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TrishaTrishaJun 25, 2016

Rape isn't a women's issue. It is a human issue.

Rape culture is a term in which originated in women's studies and feminist theory, describing a culture in which rape and sexual violence against women are common and in which prevalent attitudes, norms, practices, and media condone, normalize, excuse, or tolerate sexual violence against women. Examples of behaviors with rape culture include victim blaming, sexual objectification, and rape apologists.

If we believe in "rape culture" that targets women, you're being abused by people who want to scare you in order to line their pockets. Like I said before in a previous post, people in fear consume more. Don't fall for it and stop letting the men in your life be abused by this lie.

No one ever discusses adult male victims. In jail, more men are raped every year than women in the general population. But no one cares about that, because they're just criminals, right?

Male predators go to jail; female predators go to counseling.

In reality, men have far more reason to fear women in our culture than women have to fear men. When a women is proven to have made false rape or abuse allegations, our culture is quick to make excuses and protect her. What about the man whose life she destroyed with her lies?

When it comes to gender equality in our culture, we live on a one-way street paved with double standards.
In the last few years there has been an unfortunate trend toward blaming 'rape culture' for the extensive problem of sexual violence on campuses.

Young men on college campuses who are accused of sexual assault have lost the right to due process and legal representation. Men are physically bigger and stronger than the average women, but physical strength and body size have nothing to do with abuse.

If we live in a rape culture, it's one in which violence against men and boys is normalized and excused, and not the other way around. The Violence Against Women Act protects female victims of domestic violence, but not male victims. "Don't hit girls." Where is the equivalent message for girls about hitting boys?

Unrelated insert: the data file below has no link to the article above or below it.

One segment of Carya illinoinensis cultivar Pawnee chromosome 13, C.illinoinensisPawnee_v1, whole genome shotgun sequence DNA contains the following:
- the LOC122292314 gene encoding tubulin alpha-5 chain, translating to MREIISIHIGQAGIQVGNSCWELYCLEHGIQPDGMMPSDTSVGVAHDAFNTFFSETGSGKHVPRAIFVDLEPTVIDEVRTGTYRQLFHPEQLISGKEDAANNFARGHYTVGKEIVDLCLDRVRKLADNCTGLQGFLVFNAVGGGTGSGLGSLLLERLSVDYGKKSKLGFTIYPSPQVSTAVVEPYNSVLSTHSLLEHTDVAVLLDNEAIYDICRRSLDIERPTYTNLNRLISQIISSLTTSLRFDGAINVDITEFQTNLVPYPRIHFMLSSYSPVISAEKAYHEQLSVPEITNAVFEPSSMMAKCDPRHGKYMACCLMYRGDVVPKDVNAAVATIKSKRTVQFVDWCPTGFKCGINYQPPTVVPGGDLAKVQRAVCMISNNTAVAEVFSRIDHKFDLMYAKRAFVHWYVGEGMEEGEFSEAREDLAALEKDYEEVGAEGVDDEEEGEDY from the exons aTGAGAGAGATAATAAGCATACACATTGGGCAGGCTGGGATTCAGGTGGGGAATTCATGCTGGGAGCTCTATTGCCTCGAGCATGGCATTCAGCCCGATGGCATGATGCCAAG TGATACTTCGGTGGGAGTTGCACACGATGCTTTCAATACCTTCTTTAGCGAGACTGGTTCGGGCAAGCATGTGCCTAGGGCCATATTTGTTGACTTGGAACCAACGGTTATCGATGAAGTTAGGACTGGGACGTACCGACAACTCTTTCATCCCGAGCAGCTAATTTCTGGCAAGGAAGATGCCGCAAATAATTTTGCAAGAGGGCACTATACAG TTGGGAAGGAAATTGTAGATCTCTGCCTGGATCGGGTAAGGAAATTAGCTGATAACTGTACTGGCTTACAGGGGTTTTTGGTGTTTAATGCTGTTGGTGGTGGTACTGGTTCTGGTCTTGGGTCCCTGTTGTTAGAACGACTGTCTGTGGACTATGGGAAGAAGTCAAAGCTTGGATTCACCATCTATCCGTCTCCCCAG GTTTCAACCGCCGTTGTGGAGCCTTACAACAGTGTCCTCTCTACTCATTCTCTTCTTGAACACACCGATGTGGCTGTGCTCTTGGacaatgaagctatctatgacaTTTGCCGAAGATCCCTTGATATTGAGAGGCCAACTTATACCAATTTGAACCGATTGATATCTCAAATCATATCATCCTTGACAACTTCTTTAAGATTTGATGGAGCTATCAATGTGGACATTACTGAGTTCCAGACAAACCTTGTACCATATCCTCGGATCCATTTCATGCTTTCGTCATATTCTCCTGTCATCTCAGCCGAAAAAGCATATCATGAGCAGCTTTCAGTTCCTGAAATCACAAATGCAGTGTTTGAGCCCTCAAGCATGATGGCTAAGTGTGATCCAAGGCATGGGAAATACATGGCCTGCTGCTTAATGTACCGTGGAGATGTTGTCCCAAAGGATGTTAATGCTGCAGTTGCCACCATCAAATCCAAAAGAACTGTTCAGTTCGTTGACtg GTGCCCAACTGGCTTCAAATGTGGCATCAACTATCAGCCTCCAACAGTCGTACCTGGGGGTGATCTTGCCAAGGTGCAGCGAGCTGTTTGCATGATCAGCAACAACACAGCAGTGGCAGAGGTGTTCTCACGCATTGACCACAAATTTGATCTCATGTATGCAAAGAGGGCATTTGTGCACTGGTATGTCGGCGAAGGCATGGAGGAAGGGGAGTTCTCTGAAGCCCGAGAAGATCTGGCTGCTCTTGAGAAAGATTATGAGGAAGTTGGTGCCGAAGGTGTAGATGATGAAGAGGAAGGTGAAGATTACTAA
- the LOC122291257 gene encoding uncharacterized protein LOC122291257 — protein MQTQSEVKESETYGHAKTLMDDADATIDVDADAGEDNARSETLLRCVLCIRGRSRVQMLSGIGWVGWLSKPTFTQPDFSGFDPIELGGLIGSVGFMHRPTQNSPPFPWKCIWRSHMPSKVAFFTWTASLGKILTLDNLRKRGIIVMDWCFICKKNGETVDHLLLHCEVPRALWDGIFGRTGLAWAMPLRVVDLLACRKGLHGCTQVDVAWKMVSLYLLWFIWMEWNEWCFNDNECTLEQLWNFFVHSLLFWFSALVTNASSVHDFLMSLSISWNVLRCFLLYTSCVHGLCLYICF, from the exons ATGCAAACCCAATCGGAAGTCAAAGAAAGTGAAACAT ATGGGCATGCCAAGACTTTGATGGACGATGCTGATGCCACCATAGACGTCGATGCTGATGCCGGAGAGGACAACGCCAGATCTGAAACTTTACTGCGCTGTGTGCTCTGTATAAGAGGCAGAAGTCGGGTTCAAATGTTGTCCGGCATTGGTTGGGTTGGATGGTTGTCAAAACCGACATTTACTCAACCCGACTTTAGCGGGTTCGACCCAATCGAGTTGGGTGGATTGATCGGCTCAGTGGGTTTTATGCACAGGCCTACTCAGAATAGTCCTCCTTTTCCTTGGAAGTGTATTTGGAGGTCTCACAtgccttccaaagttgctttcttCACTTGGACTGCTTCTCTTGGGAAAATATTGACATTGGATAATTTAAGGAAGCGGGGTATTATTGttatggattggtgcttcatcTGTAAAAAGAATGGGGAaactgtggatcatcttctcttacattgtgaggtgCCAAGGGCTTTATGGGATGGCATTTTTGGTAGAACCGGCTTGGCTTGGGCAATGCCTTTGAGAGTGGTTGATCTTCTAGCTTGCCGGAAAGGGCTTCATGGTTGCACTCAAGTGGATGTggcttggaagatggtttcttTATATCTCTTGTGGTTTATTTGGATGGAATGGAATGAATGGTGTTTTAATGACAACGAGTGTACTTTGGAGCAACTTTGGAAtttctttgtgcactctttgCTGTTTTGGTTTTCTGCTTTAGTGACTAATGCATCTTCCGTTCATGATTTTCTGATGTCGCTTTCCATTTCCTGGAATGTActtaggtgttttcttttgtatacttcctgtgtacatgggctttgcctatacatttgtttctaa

Male victims of sexual abuse are treated as secondary. The FBI didn't even consider men as victims in their definition of rape until 2012. The previous definition was, "the carnal knowledge of female, forcibly and against her will."

"Made to penetrate" cases are all the more complicated because of a mans lack of autonomy over his penis.

It's astounding how many awful things that occur in this world because men are afraid of appearing weak.

The dismissive attitude regarding male rape isn't only objectionable, it's also extremely harmful because it leads to the unjustified narrative that men can't be raped. Rape is not caused by cultural factors but the conscious decisions, of a small percentage of the community, to commit a violent crime.

As a society it's time to accept the fact that both men and women are equally capable of hurting each other. I don't live in fear of men. I live in fear of violent criminals and pathological liars of both sexes.

Trisha Metty is a law student in Minnesota.

Her Twitter: @trishmetty

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@itsthatguyagain@itsthatguyagainJun 25, 2016227 views
Rape isn't a women's issue. It is a human issue. Rape culture is a term in which originated in women's studies and feminist theory, describing a culture in which rape and sexual violence against women are common and in which prevalent attitudes, norms, practices, and media condone, normalize,